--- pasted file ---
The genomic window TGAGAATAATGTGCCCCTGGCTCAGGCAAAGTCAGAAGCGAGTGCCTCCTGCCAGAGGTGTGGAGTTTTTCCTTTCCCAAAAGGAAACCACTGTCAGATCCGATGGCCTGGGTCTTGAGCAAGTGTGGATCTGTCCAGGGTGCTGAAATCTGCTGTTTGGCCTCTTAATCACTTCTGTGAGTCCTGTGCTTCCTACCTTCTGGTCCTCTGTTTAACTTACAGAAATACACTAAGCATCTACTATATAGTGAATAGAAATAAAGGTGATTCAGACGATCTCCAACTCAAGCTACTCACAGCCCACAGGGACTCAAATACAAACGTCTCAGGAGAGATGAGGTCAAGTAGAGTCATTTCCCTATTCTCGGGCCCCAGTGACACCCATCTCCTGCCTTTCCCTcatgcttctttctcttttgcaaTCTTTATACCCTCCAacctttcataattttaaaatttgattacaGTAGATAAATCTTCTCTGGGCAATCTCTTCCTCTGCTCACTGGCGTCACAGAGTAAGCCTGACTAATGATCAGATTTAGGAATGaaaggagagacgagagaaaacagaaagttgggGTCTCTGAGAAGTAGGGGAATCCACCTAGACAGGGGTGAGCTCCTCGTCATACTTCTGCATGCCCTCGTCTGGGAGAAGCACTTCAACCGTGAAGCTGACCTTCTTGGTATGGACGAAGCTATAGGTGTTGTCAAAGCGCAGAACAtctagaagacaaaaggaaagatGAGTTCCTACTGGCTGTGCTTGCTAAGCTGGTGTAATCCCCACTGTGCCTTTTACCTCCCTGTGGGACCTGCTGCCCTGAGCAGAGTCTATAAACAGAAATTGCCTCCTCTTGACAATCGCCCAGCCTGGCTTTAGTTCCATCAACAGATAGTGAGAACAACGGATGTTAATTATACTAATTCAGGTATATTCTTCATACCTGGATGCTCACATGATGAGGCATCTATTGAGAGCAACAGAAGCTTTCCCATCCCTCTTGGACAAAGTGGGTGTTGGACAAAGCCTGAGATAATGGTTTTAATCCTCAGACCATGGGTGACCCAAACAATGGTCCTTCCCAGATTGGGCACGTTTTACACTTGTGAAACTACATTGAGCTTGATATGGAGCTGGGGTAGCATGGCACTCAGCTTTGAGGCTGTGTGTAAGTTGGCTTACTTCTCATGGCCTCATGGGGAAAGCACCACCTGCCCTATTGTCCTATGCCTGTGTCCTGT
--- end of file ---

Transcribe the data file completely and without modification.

The genomic window TGAGAATAATGTGCCCCTGGCTCAGGCAAAGTCAGAAGCGAGTGCCTCCTGCCAGAGGTGTGGAGTTTTTCCTTTCCCAAAAGGAAACCACTGTCAGATCCGATGGCCTGGGTCTTGAGCAAGTGTGGATCTGTCCAGGGTGCTGAAATCTGCTGTTTGGCCTCTTAATCACTTCTGTGAGTCCTGTGCTTCCTACCTTCTGGTCCTCTGTTTAACTTACAGAAATACACTAAGCATCTACTATATAGTGAATAGAAATAAAGGTGATTCAGACGATCTCCAACTCAAGCTACTCACAGCCCACAGGGACTCAAATACAAACGTCTCAGGAGAGATGAGGTCAAGTAGAGTCATTTCCCTATTCTCGGGCCCCAGTGACACCCATCTCCTGCCTTTCCCTcatgcttctttctcttttgcaaTCTTTATACCCTCCAacctttcataattttaaaatttgattacaGTAGATAAATCTTCTCTGGGCAATCTCTTCCTCTGCTCACTGGCGTCACAGAGTAAGCCTGACTAATGATCAGATTTAGGAATGaaaggagagacgagagaaaacagaaagttgggGTCTCTGAGAAGTAGGGGAATCCACCTAGACAGGGGTGAGCTCCTCGTCATACTTCTGCATGCCCTCGTCTGGGAGAAGCACTTCAACCGTGAAGCTGACCTTCTTGGTATGGACGAAGCTATAGGTGTTGTCAAAGCGCAGAACAtctagaagacaaaaggaaagatGAGTTCCTACTGGCTGTGCTTGCTAAGCTGGTGTAATCCCCACTGTGCCTTTTACCTCCCTGTGGGACCTGCTGCCCTGAGCAGAGTCTATAAACAGAAATTGCCTCCTCTTGACAATCGCCCAGCCTGGCTTTAGTTCCATCAACAGATAGTGAGAACAACGGATGTTAATTATACTAATTCAGGTATATTCTTCATACCTGGATGCTCACATGATGAGGCATCTATTGAGAGCAACAGAAGCTTTCCCATCCCTCTTGGACAAAGTGGGTGTTGGACAAAGCCTGAGATAATGGTTTTAATCCTCAGACCATGGGTGACCCAAACAATGGTCCTTCCCAGATTGGGCACGTTTTACACTTGTGAAACTACATTGAGCTTGATATGGAGCTGGGGTAGCATGGCACTCAGCTTTGAGGCTGTGTGTAAGTTGGCTTACTTCTCATGGCCTCATGGGGAAAGCACCACCTGCCCTATTGTCCTATGCCTGTGTCCTGT